Overall I'm very happy with this outfit.  There are small details about the corset I wish were different. It wrinkles more than I would like due to the floating top layer and the clasps.  But the effect from a normal distance is fairly spectacular, I think.  I really achieved my vision of combining the punk rock attitude of the patches with the victorian style of the corset.  The sleeves with the beads are really the perfect finishing touch that adds elegance to the look.  This was also meant to be a summer outfit, since all my other outfits include jackets and long skirts.  It is quite cool, really.  Even with knee high vinyl boots I stayed comfortable and at one point in the dealers room wished I had a shawl for my shoulders (will get on that!)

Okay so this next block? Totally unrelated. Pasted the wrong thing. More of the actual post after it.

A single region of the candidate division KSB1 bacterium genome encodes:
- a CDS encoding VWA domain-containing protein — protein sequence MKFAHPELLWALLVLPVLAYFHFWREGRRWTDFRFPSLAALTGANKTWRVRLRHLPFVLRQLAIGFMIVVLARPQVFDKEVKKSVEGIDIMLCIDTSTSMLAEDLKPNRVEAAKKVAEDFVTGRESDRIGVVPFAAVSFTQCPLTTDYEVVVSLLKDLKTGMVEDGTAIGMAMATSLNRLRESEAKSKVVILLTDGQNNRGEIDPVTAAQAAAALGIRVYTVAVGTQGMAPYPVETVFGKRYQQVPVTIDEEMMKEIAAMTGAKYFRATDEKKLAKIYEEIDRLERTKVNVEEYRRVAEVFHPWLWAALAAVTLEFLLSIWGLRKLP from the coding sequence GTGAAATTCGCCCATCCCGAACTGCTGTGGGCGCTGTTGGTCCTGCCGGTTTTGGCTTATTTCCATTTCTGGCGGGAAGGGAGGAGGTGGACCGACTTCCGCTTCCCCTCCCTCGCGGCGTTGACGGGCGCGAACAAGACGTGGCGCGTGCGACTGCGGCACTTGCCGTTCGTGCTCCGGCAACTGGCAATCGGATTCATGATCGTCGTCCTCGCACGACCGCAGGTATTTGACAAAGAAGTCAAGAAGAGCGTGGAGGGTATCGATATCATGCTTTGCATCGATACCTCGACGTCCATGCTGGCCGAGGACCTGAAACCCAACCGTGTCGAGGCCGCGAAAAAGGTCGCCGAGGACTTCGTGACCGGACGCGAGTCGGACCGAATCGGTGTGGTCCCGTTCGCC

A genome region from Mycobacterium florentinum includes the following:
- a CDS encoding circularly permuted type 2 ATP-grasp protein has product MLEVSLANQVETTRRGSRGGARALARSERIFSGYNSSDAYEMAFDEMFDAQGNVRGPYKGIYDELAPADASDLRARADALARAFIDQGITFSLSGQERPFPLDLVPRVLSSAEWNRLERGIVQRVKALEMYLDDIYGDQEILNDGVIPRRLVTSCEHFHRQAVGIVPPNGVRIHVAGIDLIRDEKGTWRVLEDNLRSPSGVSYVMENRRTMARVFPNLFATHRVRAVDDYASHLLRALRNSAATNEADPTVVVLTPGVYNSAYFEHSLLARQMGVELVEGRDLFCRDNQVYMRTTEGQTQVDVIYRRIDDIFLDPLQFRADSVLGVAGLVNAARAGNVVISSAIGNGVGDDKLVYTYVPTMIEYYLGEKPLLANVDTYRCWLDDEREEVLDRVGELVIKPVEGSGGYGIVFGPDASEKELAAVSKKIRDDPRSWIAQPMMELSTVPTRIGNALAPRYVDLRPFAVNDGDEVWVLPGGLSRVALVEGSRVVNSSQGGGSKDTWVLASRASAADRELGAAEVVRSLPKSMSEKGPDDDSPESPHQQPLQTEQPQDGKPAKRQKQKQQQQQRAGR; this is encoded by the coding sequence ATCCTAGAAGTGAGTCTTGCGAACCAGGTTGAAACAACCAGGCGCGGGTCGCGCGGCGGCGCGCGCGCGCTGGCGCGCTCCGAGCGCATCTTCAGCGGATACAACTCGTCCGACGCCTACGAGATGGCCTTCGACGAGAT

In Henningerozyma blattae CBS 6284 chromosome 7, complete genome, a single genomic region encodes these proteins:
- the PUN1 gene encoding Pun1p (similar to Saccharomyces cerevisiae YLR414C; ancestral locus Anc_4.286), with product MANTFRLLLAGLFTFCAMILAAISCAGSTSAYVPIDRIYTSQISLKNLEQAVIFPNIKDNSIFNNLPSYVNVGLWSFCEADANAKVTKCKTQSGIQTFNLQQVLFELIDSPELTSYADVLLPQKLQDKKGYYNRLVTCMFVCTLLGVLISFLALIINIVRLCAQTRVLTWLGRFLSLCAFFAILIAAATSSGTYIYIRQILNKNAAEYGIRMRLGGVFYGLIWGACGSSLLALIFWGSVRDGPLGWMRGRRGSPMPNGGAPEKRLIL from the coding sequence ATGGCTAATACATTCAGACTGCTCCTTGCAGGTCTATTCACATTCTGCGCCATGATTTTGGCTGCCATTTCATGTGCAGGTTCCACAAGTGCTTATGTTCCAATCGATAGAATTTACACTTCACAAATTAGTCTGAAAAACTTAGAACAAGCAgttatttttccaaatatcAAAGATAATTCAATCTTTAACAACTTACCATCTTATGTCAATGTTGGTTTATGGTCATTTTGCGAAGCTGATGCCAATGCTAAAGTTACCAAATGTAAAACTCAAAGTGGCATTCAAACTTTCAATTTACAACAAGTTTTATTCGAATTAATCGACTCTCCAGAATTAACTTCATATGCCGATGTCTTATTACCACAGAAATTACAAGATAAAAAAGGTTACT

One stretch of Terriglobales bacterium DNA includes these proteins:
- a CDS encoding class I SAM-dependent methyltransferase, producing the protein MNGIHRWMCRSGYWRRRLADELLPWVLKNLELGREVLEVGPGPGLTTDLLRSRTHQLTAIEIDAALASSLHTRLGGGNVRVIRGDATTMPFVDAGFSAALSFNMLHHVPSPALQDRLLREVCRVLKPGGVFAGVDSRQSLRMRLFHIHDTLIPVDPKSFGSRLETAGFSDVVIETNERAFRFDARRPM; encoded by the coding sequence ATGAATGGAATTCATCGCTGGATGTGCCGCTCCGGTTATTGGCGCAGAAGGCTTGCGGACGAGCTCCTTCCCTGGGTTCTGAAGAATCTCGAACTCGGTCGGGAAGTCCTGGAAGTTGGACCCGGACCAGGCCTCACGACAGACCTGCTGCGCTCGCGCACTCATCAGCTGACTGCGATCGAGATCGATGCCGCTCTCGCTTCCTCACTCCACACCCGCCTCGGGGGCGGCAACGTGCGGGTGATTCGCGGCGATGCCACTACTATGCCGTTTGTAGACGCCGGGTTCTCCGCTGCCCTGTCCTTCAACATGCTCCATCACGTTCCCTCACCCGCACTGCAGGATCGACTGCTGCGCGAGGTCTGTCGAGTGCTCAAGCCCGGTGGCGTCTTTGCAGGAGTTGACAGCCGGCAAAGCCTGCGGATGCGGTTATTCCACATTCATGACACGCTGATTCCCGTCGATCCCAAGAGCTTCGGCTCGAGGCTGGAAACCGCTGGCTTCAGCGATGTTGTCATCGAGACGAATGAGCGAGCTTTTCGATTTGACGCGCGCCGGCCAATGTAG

EDIT: I forgot to mention where I got all the patches.  Many of them come from my friend Denise at TaDa Boutique.  The rest mostly come from random etsy sellers.  The big Airship Octavia one on my boob I printed on my printer.  I was sad to see that the Red Fork Empire booth last weekend had some great patches, but it was too late for my corset.


  1. I love this corset! I was waiting to see the finished version when I first read about your making it. Although I have to confess, I was tempted to make a steampunk corset with those swing clasps...I won't anymore :)

    1. Well use the swing hooks if you really like them! They just got really popular really quick. :)

  2. This looks great! Don't worry about the wrinkles. :) ~Kelly

    1. I HAVE to worry about the wrinkles. How else do I eventually learn to make a wrinkle-free corset? :)